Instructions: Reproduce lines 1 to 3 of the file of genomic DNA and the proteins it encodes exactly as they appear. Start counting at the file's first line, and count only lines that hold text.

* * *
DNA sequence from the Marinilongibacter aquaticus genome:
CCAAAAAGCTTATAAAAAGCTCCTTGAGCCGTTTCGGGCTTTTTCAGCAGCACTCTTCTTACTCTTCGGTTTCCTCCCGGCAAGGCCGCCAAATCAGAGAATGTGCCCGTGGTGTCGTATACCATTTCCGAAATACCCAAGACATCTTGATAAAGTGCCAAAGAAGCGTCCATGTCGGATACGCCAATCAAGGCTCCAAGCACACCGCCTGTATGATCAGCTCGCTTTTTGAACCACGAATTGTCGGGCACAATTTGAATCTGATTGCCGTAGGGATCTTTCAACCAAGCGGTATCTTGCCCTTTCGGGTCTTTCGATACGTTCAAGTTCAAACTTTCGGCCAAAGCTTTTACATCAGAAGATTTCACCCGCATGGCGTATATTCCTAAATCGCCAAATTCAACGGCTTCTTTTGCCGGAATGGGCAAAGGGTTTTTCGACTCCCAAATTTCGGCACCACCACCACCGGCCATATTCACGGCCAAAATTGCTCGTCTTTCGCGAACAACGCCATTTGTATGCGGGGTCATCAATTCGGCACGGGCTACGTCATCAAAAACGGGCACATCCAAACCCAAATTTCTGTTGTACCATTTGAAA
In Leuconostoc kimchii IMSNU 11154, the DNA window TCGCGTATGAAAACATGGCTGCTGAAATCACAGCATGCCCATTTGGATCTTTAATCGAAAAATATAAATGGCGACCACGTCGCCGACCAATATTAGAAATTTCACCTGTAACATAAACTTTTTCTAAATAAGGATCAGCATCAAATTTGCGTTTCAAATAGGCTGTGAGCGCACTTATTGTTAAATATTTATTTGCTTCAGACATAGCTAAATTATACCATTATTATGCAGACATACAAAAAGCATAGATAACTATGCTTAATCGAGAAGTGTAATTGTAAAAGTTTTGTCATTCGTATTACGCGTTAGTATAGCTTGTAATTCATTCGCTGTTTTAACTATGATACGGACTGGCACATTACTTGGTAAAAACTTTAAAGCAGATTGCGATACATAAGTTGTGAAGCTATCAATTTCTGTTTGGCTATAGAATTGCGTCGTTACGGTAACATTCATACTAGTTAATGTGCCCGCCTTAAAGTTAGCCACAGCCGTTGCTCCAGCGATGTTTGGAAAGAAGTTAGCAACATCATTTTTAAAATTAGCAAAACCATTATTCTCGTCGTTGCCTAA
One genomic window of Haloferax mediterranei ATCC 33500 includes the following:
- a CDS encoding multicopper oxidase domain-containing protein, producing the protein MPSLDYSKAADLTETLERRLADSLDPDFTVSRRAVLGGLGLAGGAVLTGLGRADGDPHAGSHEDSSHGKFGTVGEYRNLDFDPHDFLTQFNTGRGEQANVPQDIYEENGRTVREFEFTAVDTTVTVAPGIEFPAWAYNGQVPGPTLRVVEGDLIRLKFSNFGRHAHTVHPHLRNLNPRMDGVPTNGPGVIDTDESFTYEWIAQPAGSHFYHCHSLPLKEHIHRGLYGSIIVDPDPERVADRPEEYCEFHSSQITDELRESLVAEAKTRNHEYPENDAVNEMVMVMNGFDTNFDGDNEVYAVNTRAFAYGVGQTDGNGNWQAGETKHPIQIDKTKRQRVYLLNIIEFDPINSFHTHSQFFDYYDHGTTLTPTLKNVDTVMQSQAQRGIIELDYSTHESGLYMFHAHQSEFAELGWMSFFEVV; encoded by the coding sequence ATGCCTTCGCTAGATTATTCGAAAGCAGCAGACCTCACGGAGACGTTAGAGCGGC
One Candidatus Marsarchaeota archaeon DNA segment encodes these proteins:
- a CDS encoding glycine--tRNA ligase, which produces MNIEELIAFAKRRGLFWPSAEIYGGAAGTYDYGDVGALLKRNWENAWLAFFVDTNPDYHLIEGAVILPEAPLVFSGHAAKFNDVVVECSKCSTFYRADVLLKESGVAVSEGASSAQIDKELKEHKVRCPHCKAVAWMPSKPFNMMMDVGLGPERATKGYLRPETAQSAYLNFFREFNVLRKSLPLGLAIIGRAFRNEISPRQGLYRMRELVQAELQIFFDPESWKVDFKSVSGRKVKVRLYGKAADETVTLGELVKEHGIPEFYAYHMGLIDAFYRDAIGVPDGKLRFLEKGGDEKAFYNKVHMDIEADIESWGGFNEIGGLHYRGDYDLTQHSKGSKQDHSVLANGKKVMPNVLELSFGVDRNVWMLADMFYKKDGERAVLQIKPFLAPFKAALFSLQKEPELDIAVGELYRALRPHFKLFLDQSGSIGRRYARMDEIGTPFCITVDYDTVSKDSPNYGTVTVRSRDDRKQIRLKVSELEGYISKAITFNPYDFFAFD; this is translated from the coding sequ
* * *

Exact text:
DNA sequence from the Marinilongibacter aquaticus genome:
CCAAAAAGCTTATAAAAAGCTCCTTGAGCCGTTTCGGGCTTTTTCAGCAGCACTCTTCTTACTCTTCGGTTTCCTCCCGGCAAGGCCGCCAAATCAGAGAATGTGCCCGTGGTGTCGTATACCATTTCCGAAATACCCAAGACATCTTGATAAAGTGCCAAAGAAGCGTCCATGTCGGATACGCCAATCAAGGCTCCAAGCACACCGCCTGTATGATCAGCTCGCTTTTTGAACCACGAATTGTCGGGCACAATTTGAATCTGATTGCCGTAGGGATCTTTCAACCAAGCGGTATCTTGCCCTTTCGGGTCTTTCGATACGTTCAAGTTCAAACTTTCGGCCAAAGCTTTTACATCAGAAGATTTCACCCGCATGGCGTATATTCCTAAATCGCCAAATTCAACGGCTTCTTTTGCCGGAATGGGCAAAGGGTTTTTCGACTCCCAAATTTCGGCACCACCACCACCGGCCATATTCACGGCCAAAATTGCTCGTCTTTCGCGAACAACGCCATTTGTATGCGGGGTCATCAATTCGGCACGGGCTACGTCATCAAAAACGGGCACATCCAAACCCAAATTTCTGTTGTACCATTTGAAA
In Leuconostoc kimchii IMSNU 11154, the DNA window TCGCGTATGAAAACATGGCTGCTGAAATCACAGCATGCCCATTTGGATCTTTAATCGAAAAATATAAATGGCGACCACGTCGCCGACCAATATTAGAAATTTCACCTGTAACATAAACTTTTTCTAAATAAGGATCAGCATCAAATTTGCGTTTCAAATAGGCTGTGAGCGCACTTATTGTTAAATATTTATTTGCTTCAGACATAGCTAAATTATACCATTATTATGCAGACATACAAAAAGCATAGATAACTATGCTTAATCGAGAAGTGTAATTGTAAAAGTTTTGTCATTCGTATTACGCGTTAGTATAGCTTGTAATTCATTCGCTGTTTTAACTATGATACGGACTGGCACATTACTTGGTAAAAACTTTAAAGCAGATTGCGATACATAAGTTGTGAAGCTATCAATTTCTGTTTGGCTATAGAATTGCGTCGTTACGGTAACATTCATACTAGTTAATGTGCCCGCCTTAAAGTTAGCCACAGCCGTTGCTCCAGCGATGTTTGGAAAGAAGTTAGCAACATCATTTTTAAAATTAGCAAAACCATTATTCTCGTCGTTGCCTAA